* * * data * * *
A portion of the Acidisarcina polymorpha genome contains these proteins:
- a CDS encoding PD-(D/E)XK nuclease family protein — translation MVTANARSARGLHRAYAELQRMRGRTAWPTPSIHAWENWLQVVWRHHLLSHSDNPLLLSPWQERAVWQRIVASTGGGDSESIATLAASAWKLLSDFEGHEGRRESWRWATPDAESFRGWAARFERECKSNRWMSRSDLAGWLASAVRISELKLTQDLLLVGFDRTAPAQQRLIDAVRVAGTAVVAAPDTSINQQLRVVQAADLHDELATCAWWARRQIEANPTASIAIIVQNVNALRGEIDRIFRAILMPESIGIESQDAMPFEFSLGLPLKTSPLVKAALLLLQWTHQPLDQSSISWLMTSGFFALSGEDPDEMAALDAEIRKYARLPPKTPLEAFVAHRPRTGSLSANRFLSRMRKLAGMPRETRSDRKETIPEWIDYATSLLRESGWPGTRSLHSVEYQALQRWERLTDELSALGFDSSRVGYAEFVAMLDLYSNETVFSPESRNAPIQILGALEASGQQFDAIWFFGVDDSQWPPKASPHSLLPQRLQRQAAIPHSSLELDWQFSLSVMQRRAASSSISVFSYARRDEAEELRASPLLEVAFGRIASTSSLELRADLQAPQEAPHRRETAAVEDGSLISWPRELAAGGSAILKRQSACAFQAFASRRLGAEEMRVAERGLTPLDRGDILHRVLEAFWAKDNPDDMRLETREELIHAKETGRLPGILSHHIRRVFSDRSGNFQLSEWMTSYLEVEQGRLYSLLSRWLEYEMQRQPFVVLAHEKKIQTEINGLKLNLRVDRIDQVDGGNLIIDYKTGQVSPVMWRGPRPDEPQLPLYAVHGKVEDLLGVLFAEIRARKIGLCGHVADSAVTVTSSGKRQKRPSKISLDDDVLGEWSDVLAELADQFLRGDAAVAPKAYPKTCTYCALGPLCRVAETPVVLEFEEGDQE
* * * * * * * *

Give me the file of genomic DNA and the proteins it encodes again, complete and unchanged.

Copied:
A portion of the Acidisarcina polymorpha genome contains these proteins:
- a CDS encoding PD-(D/E)XK nuclease family protein — translation MVTANARSARGLHRAYAELQRMRGRTAWPTPSIHAWENWLQVVWRHHLLSHSDNPLLLSPWQERAVWQRIVASTGGGDSESIATLAASAWKLLSDFEGHEGRRESWRWATPDAESFRGWAARFERECKSNRWMSRSDLAGWLASAVRISELKLTQDLLLVGFDRTAPAQQRLIDAVRVAGTAVVAAPDTSINQQLRVVQAADLHDELATCAWWARRQIEANPTASIAIIVQNVNALRGEIDRIFRAILMPESIGIESQDAMPFEFSLGLPLKTSPLVKAALLLLQWTHQPLDQSSISWLMTSGFFALSGEDPDEMAALDAEIRKYARLPPKTPLEAFVAHRPRTGSLSANRFLSRMRKLAGMPRETRSDRKETIPEWIDYATSLLRESGWPGTRSLHSVEYQALQRWERLTDELSALGFDSSRVGYAEFVAMLDLYSNETVFSPESRNAPIQILGALEASGQQFDAIWFFGVDDSQWPPKASPHSLLPQRLQRQAAIPHSSLELDWQFSLSVMQRRAASSSISVFSYARRDEAEELRASPLLEVAFGRIASTSSLELRADLQAPQEAPHRRETAAVEDGSLISWPRELAAGGSAILKRQSACAFQAFASRRLGAEEMRVAERGLTPLDRGDILHRVLEAFWAKDNPDDMRLETREELIHAKETGRLPGILSHHIRRVFSDRSGNFQLSEWMTSYLEVEQGRLYSLLSRWLEYEMQRQPFVVLAHEKKIQTEINGLKLNLRVDRIDQVDGGNLIIDYKTGQVSPVMWRGPRPDEPQLPLYAVHGKVEDLLGVLFAEIRARKIGLCGHVADSAVTVTSSGKRQKRPSKISLDDDVLGEWSDVLAELADQFLRGDAAVAPKAYPKTCTYCALGPLCRVAETPVVLEFEEGDQE